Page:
Some of the world’s biggest electricity companies have warned the Australian Government that border closures could lead to blackouts. 

Travel permits and border restrictions are discouraging workers from carrying out repairs across state lines for electricity and gas assets, energy companies say.

A coalition of power companies - General Electric, Siemens Energy, Hitachi and ABB - has written to state government leaders as well as Health Minister Greg Hunt and Energy Minister Angus Taylor. 

The group wants amendments to be made to health orders so that essential workers can return home after meeting safety guidelines.

They say their workers are refusing to travel interstate for major repair works on transmission lines, as they do not want to quarantine on return or risk being shut out of their home states.

“As the COVID-19 situation ­deteriorated … state and territory border permits for essential and authorised workers to undertake time-critical repairs to gas and electrical infrastructure have ­become increasingly difficult to obtain,” the letter reads, according to reports.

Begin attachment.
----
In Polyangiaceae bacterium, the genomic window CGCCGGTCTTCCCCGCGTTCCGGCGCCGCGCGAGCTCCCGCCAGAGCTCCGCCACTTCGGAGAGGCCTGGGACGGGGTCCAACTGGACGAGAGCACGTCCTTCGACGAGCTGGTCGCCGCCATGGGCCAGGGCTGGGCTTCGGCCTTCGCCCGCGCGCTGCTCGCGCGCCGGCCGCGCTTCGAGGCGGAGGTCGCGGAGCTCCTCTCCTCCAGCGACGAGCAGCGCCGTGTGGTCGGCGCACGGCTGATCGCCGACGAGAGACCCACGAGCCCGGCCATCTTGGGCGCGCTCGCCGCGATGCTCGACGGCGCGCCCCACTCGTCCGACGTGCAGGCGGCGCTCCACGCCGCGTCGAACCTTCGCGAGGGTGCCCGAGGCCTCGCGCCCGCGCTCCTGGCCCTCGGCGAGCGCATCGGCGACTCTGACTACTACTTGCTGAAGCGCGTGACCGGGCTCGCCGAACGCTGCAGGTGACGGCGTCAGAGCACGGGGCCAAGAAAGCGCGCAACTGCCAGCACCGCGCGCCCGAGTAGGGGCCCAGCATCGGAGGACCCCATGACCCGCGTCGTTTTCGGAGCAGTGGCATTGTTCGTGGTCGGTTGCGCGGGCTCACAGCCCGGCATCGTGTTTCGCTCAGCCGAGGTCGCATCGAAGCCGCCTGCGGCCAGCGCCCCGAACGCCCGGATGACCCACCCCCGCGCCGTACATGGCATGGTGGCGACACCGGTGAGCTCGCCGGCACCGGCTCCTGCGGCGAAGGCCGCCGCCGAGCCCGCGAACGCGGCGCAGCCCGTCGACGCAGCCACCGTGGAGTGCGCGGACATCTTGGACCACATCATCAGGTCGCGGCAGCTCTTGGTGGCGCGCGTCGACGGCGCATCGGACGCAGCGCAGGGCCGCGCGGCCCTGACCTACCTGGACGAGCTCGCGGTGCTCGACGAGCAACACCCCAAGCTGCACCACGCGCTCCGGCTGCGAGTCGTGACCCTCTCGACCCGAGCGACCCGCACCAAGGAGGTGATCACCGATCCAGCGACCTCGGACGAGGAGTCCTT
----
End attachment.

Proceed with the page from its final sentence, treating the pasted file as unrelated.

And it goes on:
“Given these constraints, our companies are concerned that significant numbers of essential/authorised workers will no longer be available to service critical electricity and gas infrastructure ahead of the summer peak.”

Australian Industry Group chief executive Innes Willox has signed the letter too, and warned  premiers and the Prime Minister that summer power outages would be politically and economically damaging.

“The power grid does not recognise state borders. Those ­creating and implementing the arbitrary border rules have no idea of the damaging unintended consequences of decisions they make,” he said.

“The border barriers are blocking or restricting the urgent travel required to maintain and repair our critical infrastructure … As the old saying goes, in politics you don’t want to be the one in charge when the lights go out.

“This summer will doubtless be hot and it is fast approaching. This is something that needs to be urgently addressed.”

Grattan Institute energy ­director Tony Wood says that if important repairs are delayed, it will cause serious problems for transmission lines. Flow-on effects would be felt by a broad range of industries and businesses, who should all be interested in finding a solution.

“Getting this critical work [done] is more important than getting AFL or NRL players in,” he told reporters. 

“You have border transmission lines which can cause all sorts of problems in a heatwave or a bushfire. And it would be difficult if crews couldn’t move states or even within the one state.”